Effects of a gonadotropin-releasing hormone analog on rabbit ovarian function

Vanna Zanagnolo, Arunasalam M. Dharmarajan, John Hesla, Edward E. Wallach

Research output: Contribution to journalArticlepeer-review


This study was undertaken to elucidate the effects of a GnRH analog (GnRH-a) on rabbit ovulation, oocyte maturation, and steroidogenesis, and to verify whether treatment with a GnRH-a interferes with ovarian response to exogenous gonadotropin (hCG), both in vivo and in vitro. Three approaches were used. In the first, adult New Zealand White (NZW) rabbits were divided into two groups. Both received PMSG and hCG administered 72 h after PMSG. In the test group a GnRH-a, leuprolide acetate (LA; 20 μg/kg) was administered sc every 24 h. Treated rabbits showed a significant decrease in ovulatory efficiency (control = 88%; treated = 72%), and an increase in degeneration rate of preimplantation embryos (control = 30% vs. treated = 40%). For the second approach, in vitro perfusion experiments were designed to compare the direct effects of LA (10.000 ng/ml) and hCG (50 IU) on ovarian function and to verify whether the presence of a GnRH-a in the perfusate modifies the actions of hCG. LA reduced the ovulatory efficiency of hCG-treated ovaries perfused in vitro (hCG-treated =87%; hCG-treated LA-perfused = 70%), reduced the potential for preimplantation development (morula stage: hCG-treated = 53%; hCG-treated LA-perfused = 31%; LA-perfused = 12%), and increased the degeneration rate of early embryos (21%, 48%, and 56% respectively). In the third approach, the direct effect of LA (Group I: control, Group II:1.000 ng/ml, and Group III:10.000 ng/ml) on the in vitro maturation of denuded rabbit oocytes was evaluated. LA induced meiotic maturation, hut increased oocyte degeneration rate. The potential for preimplantation development was reduced (Morula stage: control = 16%, Group II = 8%, and Group III = 6%), and degeneration trite was increased (38%, 65%, 63% respectively). This study suggests that pharmacological doses of LA may exert a negative effect on oocyte function by direct action on the oocyte, indirectly via alteration of the intrafollicular environment and/or through interference with gonadotropin-induced biological effects within the ovary.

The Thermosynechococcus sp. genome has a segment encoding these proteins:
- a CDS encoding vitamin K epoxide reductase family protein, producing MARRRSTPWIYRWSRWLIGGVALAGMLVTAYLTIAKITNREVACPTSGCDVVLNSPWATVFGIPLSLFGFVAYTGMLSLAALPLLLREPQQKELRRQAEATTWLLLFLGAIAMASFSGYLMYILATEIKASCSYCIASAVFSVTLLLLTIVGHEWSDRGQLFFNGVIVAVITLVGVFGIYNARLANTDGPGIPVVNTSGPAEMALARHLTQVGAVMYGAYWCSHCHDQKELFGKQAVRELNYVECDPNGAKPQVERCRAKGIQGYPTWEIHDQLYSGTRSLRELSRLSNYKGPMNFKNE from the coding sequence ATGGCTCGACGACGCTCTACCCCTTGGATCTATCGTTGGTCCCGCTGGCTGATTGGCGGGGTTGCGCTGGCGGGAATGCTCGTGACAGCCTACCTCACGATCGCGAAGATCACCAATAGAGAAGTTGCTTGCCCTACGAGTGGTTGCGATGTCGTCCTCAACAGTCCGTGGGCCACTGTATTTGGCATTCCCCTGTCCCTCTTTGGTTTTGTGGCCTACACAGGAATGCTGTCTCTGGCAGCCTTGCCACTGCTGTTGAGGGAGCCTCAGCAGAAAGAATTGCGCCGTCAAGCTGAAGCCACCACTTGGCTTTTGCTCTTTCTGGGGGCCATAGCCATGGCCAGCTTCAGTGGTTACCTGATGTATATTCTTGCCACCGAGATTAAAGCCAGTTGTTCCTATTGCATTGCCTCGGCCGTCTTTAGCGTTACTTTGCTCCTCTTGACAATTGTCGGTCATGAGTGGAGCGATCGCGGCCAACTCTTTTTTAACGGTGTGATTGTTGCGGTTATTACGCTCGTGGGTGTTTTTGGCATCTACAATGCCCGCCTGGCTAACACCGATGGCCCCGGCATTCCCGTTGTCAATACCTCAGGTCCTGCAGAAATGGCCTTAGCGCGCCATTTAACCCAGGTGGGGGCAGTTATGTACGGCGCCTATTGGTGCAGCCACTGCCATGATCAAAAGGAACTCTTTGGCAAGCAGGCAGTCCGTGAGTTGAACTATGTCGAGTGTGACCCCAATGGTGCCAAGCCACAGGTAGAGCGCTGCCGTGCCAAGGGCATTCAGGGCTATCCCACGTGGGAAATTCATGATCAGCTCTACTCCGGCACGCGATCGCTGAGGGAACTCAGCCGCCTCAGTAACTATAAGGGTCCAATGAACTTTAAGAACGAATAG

Original languageEnglish
Pages (from-to)5400-5406
Number of pages7
Issue number12
Publication statusPublished - 1996

ASJC Scopus subject areas

  • Endocrinology
  • Endocrinology, Diabetes and Metabolism


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